Cylindrical ion traps lend themselves particularly well to miniaturization because of their ease of manufacture. Cooks and Ramsey both described miniature ion traps. Cooks's ion trap has a radius of 2.5 mm, whereas Ramsey described ion traps with a radius of 0.5 mm. Those values compare with a radius of 1.0 cm in a commercial ion-trap instrument.

Machining a cylindrical ion trap is as easy as running a drill bit through a piece of sheet metal, Ramsey said. However, his group may have reached the lower limit of the size that can be achieved that way. He thinks that making even smaller ion traps will require moving to microfabrication techniques. He suspects that such techniques would allow the ion traps to be mass-produced consistently.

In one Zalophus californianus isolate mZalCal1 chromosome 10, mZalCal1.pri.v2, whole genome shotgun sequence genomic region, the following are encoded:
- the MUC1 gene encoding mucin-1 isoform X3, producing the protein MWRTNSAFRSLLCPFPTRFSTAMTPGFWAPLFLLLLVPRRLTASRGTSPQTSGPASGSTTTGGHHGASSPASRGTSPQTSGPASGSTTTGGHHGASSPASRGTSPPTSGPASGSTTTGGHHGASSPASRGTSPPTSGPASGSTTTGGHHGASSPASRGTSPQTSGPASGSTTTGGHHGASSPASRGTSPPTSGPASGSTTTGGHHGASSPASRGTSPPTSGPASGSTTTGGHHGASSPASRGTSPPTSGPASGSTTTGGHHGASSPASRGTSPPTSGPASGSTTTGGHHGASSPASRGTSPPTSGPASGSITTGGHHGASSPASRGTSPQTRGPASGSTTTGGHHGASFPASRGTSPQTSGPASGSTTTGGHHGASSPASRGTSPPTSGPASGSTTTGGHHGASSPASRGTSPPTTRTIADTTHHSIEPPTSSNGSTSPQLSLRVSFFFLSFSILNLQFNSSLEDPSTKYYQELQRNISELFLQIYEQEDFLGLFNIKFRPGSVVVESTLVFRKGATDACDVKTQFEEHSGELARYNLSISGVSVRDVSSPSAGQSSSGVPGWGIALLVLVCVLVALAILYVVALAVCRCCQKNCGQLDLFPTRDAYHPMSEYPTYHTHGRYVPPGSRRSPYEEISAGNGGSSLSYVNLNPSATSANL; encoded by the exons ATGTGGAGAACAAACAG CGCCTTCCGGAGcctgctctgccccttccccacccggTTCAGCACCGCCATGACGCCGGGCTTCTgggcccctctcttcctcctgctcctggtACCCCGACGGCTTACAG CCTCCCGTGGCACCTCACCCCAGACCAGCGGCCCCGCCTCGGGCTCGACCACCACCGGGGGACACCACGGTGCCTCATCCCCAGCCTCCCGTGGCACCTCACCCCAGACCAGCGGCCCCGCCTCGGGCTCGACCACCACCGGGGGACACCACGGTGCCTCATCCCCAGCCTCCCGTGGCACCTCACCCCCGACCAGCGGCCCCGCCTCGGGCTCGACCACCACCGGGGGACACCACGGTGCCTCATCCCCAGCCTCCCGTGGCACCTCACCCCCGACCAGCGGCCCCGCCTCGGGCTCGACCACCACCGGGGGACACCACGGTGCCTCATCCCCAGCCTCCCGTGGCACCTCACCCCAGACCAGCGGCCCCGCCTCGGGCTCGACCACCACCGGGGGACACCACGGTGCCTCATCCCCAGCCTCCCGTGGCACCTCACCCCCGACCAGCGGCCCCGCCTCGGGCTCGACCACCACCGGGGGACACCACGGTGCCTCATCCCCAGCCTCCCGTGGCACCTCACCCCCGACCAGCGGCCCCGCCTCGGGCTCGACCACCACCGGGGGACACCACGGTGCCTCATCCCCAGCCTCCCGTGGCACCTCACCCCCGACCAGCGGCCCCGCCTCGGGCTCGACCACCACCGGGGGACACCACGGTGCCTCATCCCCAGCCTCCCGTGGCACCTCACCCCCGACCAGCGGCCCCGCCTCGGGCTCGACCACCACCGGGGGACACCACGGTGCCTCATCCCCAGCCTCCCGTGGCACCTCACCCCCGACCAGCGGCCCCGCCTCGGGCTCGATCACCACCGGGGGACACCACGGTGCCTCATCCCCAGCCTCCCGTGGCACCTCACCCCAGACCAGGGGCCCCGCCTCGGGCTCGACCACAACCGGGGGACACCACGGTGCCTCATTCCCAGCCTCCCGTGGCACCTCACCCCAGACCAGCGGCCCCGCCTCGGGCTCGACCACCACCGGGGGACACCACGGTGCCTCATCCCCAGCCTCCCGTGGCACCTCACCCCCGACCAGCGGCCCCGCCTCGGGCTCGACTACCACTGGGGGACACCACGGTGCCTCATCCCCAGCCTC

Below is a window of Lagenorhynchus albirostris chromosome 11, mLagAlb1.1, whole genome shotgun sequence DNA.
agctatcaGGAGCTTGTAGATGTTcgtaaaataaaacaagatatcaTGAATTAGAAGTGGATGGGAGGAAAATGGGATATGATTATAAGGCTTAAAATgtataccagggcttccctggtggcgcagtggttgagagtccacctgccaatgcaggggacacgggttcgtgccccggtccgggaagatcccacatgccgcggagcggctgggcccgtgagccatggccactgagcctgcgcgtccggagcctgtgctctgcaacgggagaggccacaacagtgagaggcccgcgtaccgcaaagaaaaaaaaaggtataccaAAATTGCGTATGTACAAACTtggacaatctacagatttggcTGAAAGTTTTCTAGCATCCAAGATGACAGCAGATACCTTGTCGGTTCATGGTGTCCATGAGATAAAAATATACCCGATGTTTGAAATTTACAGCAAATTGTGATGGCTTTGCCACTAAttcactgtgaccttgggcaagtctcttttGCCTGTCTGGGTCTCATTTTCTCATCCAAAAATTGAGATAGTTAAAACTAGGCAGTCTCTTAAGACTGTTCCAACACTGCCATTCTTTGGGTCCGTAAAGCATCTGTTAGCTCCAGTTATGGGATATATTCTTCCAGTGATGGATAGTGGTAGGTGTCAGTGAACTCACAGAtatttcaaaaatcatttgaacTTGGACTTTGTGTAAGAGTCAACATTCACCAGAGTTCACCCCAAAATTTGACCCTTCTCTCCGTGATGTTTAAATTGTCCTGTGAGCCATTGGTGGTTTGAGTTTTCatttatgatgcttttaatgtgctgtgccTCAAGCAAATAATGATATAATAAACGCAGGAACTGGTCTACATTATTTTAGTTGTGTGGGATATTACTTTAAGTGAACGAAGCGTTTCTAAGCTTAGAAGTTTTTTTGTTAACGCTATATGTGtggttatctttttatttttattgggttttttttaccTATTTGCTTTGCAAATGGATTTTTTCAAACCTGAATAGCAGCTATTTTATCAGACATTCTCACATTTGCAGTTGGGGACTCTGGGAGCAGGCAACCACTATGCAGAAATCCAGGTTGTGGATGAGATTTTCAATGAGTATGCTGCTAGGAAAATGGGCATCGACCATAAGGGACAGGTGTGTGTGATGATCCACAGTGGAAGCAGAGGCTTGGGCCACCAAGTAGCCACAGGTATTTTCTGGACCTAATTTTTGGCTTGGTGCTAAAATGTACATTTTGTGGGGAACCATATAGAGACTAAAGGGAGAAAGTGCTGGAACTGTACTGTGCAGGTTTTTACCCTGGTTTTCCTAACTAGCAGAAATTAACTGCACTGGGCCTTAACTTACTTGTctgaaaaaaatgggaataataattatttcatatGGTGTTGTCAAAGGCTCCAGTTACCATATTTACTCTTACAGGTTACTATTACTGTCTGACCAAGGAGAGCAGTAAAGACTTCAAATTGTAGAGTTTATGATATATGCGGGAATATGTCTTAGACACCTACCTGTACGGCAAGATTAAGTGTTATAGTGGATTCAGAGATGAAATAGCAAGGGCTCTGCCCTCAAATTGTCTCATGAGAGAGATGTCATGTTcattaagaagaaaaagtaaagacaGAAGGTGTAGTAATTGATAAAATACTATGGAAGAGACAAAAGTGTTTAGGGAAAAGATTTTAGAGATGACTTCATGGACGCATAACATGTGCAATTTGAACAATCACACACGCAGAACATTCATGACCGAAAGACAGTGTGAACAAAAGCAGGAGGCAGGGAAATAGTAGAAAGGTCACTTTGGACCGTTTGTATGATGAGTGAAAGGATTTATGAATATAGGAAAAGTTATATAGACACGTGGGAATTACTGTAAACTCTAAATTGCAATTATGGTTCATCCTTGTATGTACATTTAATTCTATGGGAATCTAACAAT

THE ION TRAPS can be used in arrays and operated either separately or together, depending on whether a single detector or multiple detectors are used. When the ion traps are operated independently, each ion trap can be operated at a different mass-to-charge ratio (m/z). When they are operated in parallel, they are set to the same m/z value, which helps compensate for any loss of trap capacity. Ramsey said an array of n traps, where the radius of each trap equals r0/n, should provide the same performance as one trap with a radius of r0. He described an array of ion traps that consisted simply of seven 1-mm holes bored in a metal circle the size of a U.S. quarter.